One stage magic trick Benny used in the services we participated in is this: He has the 10,000 plus people all get deathly quiet and close our eyes. Then after a few moments Benny's microphone is turned up and he either blows loudly into it or yells "take it." When he does this everyone's autonomic nervous system is jolted (like when someone sneaks up behind up and says "boo") and people (already mentally prepared) fall down thinking that was the anointing of the Holy Spirit. What a cheap trick to play on ignorant people!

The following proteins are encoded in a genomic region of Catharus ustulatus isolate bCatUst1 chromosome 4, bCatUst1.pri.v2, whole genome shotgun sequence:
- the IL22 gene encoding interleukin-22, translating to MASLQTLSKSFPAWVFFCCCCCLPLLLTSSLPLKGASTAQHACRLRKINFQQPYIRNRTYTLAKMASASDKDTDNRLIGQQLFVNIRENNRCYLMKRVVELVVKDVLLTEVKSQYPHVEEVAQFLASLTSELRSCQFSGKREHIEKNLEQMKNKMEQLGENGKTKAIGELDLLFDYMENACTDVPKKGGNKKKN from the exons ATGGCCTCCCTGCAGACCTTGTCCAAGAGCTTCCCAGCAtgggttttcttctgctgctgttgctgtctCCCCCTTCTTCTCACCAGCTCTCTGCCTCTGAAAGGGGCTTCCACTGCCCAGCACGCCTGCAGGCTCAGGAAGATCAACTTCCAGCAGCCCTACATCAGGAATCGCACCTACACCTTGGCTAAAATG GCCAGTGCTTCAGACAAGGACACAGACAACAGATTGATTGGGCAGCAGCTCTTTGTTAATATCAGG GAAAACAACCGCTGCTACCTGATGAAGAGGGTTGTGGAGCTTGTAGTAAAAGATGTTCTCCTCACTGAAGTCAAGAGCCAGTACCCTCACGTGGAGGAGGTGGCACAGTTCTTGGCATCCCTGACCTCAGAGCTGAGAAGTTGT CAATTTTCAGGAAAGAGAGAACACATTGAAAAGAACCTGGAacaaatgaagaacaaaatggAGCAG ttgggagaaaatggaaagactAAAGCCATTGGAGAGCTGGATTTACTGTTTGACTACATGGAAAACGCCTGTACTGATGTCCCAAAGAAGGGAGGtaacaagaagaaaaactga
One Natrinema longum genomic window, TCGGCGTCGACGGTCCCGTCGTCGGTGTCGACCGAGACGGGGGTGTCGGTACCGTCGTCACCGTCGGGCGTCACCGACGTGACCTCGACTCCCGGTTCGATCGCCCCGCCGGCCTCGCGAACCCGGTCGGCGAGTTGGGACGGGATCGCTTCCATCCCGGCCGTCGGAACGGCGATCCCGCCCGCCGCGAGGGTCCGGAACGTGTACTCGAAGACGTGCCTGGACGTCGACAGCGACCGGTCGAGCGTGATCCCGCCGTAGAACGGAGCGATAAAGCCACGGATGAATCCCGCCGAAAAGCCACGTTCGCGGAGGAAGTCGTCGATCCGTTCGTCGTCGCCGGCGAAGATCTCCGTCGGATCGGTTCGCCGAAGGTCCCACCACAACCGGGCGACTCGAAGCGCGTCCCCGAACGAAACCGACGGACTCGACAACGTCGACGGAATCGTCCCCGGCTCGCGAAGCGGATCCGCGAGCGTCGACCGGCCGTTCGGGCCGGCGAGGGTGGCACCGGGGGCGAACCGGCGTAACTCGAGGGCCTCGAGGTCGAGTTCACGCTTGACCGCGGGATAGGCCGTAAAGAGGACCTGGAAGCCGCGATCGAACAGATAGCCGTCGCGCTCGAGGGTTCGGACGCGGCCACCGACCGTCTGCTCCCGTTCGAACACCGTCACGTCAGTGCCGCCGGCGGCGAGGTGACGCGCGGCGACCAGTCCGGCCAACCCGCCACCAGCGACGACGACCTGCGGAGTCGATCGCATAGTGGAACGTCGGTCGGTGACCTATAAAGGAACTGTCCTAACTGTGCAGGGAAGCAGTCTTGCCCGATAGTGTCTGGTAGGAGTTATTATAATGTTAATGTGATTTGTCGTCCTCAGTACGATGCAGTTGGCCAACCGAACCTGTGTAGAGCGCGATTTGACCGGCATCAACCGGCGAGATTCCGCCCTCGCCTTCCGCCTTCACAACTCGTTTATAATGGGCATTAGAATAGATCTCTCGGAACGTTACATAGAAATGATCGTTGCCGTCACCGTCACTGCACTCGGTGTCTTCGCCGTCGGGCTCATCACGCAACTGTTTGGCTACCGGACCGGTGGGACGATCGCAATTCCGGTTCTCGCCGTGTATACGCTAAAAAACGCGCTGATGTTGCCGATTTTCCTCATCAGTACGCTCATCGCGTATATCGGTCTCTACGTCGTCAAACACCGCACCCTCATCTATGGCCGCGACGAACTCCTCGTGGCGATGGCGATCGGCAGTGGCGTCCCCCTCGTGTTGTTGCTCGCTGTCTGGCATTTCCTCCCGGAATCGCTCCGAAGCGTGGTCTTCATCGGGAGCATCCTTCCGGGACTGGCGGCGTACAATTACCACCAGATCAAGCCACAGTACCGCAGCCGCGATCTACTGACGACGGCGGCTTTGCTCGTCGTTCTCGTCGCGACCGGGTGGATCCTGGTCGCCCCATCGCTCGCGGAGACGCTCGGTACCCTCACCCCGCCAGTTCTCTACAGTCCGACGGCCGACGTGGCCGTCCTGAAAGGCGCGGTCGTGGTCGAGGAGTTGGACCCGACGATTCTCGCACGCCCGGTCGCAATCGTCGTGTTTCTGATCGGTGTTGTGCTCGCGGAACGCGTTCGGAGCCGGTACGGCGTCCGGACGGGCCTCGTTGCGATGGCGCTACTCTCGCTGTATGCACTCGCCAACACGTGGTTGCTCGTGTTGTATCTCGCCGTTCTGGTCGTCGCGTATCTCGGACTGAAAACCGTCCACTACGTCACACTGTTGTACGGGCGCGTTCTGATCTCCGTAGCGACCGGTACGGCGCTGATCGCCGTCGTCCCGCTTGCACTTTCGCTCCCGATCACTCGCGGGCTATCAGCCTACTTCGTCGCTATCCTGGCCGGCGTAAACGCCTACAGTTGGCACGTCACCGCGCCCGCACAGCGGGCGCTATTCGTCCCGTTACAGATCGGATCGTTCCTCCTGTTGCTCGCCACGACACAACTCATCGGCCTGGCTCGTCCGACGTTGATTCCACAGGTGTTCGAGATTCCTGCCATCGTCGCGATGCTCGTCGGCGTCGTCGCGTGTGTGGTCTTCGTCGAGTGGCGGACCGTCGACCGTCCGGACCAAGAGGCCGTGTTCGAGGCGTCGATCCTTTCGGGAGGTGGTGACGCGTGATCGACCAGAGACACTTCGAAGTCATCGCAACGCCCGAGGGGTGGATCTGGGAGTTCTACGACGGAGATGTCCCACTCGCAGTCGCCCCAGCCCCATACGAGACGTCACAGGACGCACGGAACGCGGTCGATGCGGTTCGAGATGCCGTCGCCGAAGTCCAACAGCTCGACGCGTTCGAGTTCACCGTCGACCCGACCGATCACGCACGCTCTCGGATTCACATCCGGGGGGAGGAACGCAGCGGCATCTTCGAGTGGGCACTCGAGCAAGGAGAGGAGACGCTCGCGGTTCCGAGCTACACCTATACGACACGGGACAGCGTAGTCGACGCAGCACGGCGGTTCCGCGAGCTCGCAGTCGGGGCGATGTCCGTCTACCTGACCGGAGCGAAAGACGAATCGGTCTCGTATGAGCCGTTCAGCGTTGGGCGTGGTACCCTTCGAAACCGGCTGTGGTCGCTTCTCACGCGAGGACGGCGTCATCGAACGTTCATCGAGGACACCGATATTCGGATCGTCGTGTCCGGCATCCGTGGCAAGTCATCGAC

God may out of His great mercy heal some people at these meetings. If anyone gets anything good, its source is the Lord God, not Benny Hinn. Due to his severe doctrinal errors, ungodly crusade performances, and bad hair . . .his ministry is to be avoided at all costs, unless you want to observe mass hysteria under the hands of a manipulator.